Thanks to Ian Kress, Barbara Kress, Jane Reierson, and Glenn Merkord, May 10, 2014 was the first Chinese tallow removal day at Deer Park Prairie! Although Deer Park Prairie (DPP) is a high quality prairie remnant, it does have Chinese tallow on it. Probably almost no natural area in southeast Texas is free from the invasive Chinese tallow. A 2005 study, Houston’s Regional Forest Report lists the Chinese tallow as the most common tree of our region. However the amount of tallow at DPP is manageable and on that day, the managing began.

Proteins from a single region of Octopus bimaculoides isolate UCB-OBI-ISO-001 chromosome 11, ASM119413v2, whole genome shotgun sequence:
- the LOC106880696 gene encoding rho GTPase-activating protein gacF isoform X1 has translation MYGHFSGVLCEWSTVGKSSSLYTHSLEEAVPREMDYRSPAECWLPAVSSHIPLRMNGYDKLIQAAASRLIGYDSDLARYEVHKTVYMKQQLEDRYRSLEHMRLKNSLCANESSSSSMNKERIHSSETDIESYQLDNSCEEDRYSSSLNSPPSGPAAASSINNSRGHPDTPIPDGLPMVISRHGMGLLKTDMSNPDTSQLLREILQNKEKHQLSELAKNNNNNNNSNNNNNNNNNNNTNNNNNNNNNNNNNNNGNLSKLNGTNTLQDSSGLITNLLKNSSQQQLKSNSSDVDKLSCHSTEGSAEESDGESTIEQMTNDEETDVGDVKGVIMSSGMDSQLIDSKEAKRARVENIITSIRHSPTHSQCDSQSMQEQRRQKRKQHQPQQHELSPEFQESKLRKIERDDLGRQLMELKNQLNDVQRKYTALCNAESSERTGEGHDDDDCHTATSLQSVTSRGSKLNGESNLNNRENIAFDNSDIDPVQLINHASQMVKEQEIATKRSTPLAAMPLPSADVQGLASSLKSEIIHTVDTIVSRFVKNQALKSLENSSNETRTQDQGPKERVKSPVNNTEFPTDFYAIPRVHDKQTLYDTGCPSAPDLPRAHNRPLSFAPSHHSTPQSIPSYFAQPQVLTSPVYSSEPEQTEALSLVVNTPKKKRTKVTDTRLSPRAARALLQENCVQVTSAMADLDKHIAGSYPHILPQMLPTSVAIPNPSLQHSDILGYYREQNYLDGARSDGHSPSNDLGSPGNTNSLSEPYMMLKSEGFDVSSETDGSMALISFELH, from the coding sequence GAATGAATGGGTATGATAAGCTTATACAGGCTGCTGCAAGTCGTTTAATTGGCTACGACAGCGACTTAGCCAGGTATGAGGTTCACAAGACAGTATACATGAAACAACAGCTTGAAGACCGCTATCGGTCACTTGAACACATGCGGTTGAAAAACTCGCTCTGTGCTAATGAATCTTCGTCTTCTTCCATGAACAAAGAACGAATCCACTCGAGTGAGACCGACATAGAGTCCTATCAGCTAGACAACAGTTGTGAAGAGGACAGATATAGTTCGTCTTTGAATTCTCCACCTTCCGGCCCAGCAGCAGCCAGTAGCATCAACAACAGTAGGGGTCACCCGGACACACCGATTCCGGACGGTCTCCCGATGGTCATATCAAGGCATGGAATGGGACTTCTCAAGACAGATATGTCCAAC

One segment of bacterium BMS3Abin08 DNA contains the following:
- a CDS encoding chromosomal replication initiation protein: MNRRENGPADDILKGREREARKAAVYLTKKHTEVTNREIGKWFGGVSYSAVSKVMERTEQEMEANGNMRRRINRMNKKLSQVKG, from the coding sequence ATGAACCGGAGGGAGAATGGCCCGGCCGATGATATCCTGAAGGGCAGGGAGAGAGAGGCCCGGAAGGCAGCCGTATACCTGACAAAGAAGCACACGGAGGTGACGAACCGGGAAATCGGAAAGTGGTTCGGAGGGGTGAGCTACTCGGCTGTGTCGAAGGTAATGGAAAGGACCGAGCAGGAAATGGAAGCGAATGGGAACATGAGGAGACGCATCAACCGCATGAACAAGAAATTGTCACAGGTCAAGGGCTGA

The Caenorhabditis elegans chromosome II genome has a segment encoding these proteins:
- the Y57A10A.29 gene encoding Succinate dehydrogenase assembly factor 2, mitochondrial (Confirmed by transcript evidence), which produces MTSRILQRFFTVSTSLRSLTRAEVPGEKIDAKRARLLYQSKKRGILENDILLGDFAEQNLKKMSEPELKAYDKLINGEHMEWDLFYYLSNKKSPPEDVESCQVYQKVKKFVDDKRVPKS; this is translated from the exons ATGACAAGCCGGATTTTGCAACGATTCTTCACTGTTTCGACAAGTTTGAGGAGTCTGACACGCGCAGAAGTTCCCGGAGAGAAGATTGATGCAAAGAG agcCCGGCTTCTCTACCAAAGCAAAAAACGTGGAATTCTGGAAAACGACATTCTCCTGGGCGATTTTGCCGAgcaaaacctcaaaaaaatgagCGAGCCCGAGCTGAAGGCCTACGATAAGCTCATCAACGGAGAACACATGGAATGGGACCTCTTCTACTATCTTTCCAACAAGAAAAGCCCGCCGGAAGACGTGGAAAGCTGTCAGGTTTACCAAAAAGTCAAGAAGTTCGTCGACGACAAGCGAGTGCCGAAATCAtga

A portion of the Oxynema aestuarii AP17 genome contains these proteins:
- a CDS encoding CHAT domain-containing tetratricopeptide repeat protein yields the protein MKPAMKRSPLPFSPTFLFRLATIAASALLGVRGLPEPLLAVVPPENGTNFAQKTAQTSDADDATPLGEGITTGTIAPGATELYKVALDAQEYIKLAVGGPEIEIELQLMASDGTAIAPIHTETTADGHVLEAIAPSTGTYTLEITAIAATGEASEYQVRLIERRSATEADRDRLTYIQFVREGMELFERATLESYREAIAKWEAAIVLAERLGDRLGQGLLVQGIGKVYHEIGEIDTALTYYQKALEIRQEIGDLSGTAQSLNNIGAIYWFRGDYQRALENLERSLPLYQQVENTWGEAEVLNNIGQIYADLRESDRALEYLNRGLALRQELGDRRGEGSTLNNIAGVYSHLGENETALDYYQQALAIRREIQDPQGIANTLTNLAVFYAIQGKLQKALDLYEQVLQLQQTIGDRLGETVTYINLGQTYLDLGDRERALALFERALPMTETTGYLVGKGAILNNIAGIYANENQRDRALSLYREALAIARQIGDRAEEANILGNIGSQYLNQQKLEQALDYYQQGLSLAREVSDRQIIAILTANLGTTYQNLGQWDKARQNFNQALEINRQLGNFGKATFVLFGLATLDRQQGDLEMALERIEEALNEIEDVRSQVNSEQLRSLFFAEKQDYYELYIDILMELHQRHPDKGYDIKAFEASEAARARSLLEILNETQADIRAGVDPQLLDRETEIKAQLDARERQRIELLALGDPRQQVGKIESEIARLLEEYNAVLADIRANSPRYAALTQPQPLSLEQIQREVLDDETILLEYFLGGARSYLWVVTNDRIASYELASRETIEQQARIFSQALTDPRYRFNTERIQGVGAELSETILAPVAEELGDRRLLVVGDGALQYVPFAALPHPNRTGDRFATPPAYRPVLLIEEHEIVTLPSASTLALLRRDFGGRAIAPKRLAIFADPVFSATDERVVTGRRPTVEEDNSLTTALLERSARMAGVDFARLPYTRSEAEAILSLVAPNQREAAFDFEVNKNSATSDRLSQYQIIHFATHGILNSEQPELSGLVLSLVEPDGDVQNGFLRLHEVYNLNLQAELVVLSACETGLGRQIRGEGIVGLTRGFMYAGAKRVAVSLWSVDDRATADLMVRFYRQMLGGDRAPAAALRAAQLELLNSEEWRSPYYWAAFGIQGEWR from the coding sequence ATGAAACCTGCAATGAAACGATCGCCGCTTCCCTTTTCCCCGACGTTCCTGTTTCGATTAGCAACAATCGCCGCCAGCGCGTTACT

Working in pairs, the group removed Chinese tallow trees from sections of Deer Park Prairie. They cut the trees and immediately applied herbicide, otherwise for one tree cut, the stump would sprout many shoots from the roots. The big tallow tree at the entrance to the prairie was removed, as well as a section in the center of the prairie. This work will continue during the summer, to open up the prairie floor and allow sunlight to reach native plants and grasses.
We welcome anyone interested in helping with this task. Follow this blog (home page, right-hand column) to get emails of future tallow removal workdays days.